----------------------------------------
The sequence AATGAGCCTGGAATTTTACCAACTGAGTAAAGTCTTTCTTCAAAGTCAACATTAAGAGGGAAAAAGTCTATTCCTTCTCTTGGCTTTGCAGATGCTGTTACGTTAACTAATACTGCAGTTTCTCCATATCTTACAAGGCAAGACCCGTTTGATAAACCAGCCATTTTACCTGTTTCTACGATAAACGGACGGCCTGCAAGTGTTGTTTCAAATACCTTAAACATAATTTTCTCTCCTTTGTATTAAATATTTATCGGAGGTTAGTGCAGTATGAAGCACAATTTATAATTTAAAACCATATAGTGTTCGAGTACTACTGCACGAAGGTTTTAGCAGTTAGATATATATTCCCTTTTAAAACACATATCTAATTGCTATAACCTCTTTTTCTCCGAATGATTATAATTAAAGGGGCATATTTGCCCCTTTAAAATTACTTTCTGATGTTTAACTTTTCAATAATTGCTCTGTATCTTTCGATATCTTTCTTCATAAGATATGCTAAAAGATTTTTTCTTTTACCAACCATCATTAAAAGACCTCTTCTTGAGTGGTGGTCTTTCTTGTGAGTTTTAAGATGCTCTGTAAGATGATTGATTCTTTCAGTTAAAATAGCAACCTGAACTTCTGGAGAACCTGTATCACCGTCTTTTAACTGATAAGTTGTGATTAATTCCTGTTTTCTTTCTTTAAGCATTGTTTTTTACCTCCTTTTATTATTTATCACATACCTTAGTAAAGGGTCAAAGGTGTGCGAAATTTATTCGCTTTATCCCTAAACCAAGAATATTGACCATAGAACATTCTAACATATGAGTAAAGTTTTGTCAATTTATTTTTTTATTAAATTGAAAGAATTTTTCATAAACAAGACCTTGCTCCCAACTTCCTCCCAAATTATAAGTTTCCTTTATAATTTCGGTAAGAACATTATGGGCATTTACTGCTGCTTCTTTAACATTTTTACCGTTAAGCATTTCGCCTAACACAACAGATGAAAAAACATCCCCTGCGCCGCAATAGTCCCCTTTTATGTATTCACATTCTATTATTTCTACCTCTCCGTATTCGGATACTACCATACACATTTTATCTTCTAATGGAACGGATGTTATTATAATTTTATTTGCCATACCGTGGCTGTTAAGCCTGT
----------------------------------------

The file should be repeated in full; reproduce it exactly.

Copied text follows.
The sequence AATGAGCCTGGAATTTTACCAACTGAGTAAAGTCTTTCTTCAAAGTCAACATTAAGAGGGAAAAAGTCTATTCCTTCTCTTGGCTTTGCAGATGCTGTTACGTTAACTAATACTGCAGTTTCTCCATATCTTACAAGGCAAGACCCGTTTGATAAACCAGCCATTTTACCTGTTTCTACGATAAACGGACGGCCTGCAAGTGTTGTTTCAAATACCTTAAACATAATTTTCTCTCCTTTGTATTAAATATTTATCGGAGGTTAGTGCAGTATGAAGCACAATTTATAATTTAAAACCATATAGTGTTCGAGTACTACTGCACGAAGGTTTTAGCAGTTAGATATATATTCCCTTTTAAAACACATATCTAATTGCTATAACCTCTTTTTCTCCGAATGATTATAATTAAAGGGGCATATTTGCCCCTTTAAAATTACTTTCTGATGTTTAACTTTTCAATAATTGCTCTGTATCTTTCGATATCTTTCTTCATAAGATATGCTAAAAGATTTTTTCTTTTACCAACCATCATTAAAAGACCTCTTCTTGAGTGGTGGTCTTTCTTGTGAGTTTTAAGATGCTCTGTAAGATGATTGATTCTTTCAGTTAAAATAGCAACCTGAACTTCTGGAGAACCTGTATCACCGTCTTTTAACTGATAAGTTGTGATTAATTCCTGTTTTCTTTCTTTAAGCATTGTTTTTTACCTCCTTTTATTATTTATCACATACCTTAGTAAAGGGTCAAAGGTGTGCGAAATTTATTCGCTTTATCCCTAAACCAAGAATATTGACCATAGAACATTCTAACATATGAGTAAAGTTTTGTCAATTTATTTTTTTATTAAATTGAAAGAATTTTTCATAAACAAGACCTTGCTCCCAACTTCCTCCCAAATTATAAGTTTCCTTTATAATTTCGGTAAGAACATTATGGGCATTTACTGCTGCTTCTTTAACATTTTTACCGTTAAGCATTTCGCCTAACACAACAGATGAAAAAACATCCCCTGCGCCGCAATAGTCCCCTTTTATGTATTCACATTCTATTATTTCTACCTCTCCGTATTCGGATACTACCATACACATTTTATCTTCTAATGGAACGGATGTTATTATAATTTTATTTGCCATACCGTGGCTGTTAAGCCTGT